On the obligation to answer questions, the undertaking is obliged to answer all questions, unless the answer would compel the undertaking to admit to an infringement of competition law. As mentioned in the guidance paper, the DCCA can demand that the undertaking provides answers to questions about, for example, the undertaking's customers and trading conditions. However, the undertaking is not obliged to disclose, for example, the purpose of a meeting if this would force the undertaking to admit to an infringement of the competition rules.

In summary, the DCCA is always entitled to request and investigate all pre-existing documents and data from the undertaking, but it will depend on the specific circumstances whether an undertaking must answer questions.

Natural persons
As mentioned above, the statutory basis for natural persons' protection against self-incrimination is section 10 of act 1121/2019. According to this provision, natural persons specifically suspected of having assisted in an undertaking's competition infringement, do not have to provide information or answer questions if this information may be used in a subsequent criminal proceeding against them.

Likewise, employees of an undertaking are not obliged to provide information or answer questions if there is a specific suspicion of said employees' participation in the undertaking's competition infringement.

However, as dealt with in the DCCA's guidance paper, legal certainty concerns may arise where an employee specifically suspected of having assisted in an undertaking's infringement of the competition rules is obliged to provide information on behalf of that undertaking. More specifically, as employees (typically executives) are the ones who provide information on behalf of the undertaking, a suspected employee may, under their duty to cooperate as a representative of the undertaking, in fact be obliged to provide information that could be used in a subsequent criminal proceeding against them in a personal capacity.

To address this concern, the DCCA takes the position that it will advise when it has a specific suspicion against both an undertaking and an employee of that undertaking. According to the DCCA's guidance paper, this will enable the undertaking and the employee to assess whether another employee should provide answers on behalf of the undertaking.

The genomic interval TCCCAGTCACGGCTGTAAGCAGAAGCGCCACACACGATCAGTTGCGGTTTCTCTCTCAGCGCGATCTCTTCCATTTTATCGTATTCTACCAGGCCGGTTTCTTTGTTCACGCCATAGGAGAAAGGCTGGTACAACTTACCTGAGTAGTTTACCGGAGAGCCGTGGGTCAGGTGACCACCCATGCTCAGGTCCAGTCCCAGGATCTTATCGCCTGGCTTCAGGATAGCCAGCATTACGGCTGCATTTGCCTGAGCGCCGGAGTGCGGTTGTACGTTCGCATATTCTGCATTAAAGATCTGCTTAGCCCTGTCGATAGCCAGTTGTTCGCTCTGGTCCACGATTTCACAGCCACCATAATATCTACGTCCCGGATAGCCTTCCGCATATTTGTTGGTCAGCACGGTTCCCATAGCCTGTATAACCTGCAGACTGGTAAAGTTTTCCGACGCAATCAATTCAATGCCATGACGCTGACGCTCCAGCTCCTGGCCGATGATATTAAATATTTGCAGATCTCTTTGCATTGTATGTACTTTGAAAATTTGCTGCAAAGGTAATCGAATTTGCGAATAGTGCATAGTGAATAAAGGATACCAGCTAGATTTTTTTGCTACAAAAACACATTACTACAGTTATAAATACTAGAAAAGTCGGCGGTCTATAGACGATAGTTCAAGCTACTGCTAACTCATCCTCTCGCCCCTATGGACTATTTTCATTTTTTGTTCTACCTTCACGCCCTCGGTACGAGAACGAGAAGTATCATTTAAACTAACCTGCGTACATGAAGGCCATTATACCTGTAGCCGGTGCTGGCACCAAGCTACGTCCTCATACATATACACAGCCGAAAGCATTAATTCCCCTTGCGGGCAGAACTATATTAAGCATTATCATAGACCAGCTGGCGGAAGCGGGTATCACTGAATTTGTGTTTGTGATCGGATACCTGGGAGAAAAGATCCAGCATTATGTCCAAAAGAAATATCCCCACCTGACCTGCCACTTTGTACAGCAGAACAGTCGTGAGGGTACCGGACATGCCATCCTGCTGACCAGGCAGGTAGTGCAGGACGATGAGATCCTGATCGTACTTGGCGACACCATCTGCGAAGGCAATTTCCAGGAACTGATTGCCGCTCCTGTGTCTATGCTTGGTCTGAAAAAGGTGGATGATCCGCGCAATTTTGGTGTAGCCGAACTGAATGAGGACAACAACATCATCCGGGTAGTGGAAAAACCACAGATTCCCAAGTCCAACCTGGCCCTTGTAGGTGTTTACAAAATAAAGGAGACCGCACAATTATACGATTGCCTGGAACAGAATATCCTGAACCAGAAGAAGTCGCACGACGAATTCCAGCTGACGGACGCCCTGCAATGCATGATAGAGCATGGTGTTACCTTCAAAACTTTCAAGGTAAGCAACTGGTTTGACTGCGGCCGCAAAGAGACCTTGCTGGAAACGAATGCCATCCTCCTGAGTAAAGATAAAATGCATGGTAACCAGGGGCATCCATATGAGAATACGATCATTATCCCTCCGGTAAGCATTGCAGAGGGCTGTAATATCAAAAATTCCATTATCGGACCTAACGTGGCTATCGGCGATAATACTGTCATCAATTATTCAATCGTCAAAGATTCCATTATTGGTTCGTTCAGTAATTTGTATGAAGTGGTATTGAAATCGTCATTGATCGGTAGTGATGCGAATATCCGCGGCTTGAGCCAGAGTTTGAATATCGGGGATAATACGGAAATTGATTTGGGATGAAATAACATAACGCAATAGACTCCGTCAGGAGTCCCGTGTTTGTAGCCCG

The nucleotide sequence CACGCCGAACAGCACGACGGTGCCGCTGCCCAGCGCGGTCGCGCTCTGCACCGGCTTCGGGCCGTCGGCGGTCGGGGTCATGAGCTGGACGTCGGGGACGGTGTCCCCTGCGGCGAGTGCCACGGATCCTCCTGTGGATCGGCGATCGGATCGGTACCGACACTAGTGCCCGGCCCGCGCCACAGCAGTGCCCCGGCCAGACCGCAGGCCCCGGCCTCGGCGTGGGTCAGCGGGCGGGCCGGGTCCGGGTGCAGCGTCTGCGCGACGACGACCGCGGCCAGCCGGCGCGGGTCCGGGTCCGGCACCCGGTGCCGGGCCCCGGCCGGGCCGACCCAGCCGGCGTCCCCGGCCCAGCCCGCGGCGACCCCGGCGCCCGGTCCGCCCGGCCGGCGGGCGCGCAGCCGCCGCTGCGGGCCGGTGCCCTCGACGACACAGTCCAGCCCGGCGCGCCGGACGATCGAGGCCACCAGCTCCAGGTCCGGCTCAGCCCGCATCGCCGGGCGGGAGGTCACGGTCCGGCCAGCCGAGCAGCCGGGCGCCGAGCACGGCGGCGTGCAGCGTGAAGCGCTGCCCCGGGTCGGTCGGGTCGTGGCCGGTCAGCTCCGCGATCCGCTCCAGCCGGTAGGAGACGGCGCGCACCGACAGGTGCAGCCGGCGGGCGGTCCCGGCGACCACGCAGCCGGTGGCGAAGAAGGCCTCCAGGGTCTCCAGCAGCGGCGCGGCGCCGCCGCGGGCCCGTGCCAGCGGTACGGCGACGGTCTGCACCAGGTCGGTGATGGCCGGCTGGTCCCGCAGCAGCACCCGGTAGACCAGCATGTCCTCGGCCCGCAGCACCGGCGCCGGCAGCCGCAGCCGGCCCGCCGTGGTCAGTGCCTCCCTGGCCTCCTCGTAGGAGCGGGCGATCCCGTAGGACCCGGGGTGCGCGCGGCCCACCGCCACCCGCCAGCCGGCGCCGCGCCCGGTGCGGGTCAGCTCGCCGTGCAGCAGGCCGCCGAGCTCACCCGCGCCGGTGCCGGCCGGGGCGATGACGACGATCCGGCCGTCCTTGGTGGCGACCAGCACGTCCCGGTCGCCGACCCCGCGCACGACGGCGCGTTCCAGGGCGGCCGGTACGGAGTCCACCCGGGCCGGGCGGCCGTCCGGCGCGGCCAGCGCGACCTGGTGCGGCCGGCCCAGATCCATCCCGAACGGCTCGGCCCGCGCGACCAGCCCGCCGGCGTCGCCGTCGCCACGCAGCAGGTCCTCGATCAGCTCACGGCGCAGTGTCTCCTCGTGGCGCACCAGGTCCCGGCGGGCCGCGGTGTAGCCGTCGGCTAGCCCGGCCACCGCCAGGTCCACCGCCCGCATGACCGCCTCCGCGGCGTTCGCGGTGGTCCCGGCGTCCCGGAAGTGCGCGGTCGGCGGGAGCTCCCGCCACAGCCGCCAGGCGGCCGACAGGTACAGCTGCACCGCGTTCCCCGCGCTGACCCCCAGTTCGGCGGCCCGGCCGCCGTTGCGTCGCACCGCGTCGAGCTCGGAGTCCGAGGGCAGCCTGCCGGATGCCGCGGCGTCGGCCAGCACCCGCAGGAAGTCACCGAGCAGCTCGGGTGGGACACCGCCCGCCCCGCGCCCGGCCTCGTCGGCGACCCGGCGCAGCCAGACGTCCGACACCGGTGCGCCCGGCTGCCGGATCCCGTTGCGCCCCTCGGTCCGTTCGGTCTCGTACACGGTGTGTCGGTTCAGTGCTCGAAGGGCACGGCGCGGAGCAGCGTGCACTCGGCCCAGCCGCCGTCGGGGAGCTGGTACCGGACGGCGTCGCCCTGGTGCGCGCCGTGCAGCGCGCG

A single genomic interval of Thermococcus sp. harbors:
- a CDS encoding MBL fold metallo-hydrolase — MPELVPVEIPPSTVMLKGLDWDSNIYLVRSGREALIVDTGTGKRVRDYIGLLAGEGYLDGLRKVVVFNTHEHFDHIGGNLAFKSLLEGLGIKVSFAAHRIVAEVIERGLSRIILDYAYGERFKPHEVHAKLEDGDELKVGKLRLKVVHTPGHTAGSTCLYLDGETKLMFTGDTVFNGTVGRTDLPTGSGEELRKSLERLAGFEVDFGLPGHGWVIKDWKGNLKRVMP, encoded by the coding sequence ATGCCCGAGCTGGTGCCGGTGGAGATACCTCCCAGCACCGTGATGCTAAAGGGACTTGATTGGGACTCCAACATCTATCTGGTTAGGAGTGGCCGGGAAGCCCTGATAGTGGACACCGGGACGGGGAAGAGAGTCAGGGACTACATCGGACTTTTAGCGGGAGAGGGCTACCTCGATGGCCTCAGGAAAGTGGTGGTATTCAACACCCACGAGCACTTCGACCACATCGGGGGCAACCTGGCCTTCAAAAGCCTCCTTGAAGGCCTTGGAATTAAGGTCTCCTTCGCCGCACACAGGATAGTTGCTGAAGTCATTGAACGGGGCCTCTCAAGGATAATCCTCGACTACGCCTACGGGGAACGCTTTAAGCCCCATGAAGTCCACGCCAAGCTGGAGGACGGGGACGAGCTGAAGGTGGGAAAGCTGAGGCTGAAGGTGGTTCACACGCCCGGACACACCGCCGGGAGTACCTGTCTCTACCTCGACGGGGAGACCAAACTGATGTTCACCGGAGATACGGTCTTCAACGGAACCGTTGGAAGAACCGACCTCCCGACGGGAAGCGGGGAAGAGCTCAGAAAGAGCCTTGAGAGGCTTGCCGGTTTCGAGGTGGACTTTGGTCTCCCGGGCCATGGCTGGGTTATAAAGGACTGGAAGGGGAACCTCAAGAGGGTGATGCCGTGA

A different concern is the situation where an employee, who at the time is not under suspicion, is obliged to provide answers on behalf of the undertaking, which leads to a subsequent specific suspicion against said employee. This situation, which in practice may be difficult to manage, remains unaddressed in the guidance paper.

If an undertaking or natural person does not provide the material that the DCCA has requested, or does not answer the agency's questions, the agency may impose coercive fines. This also applies if the undertaking or natural person submits incomplete or incorrect information.


The DCCA's guidance paper provides welcome guidance on its interpretation of the EU law principle of privilege against self-incrimination. In particular, the guidance paper provides useful examples on how the now two different privileges against self-incrimination intersect and differentiate.

In practice, the introduction of the EU law principle of privilege against self-incrimination for undertakings may lead to a reduction in legal certainty for natural persons. It is not clear what the legal position of a natural person, who is not (yet) under specific suspicion, is if they are employed in an undertaking under suspicion. This unintended consequence is not fully addressed in the guidance paper.

For further information on this topic please contact Martin André Dittmer or Rebecca Fink Joensen at Gorrissen Federspiel ​by telephone (+45 33 41 41 41​) or email ([email protected] or [email protected]). The Gorrissen Federspiel​ website can be accessed at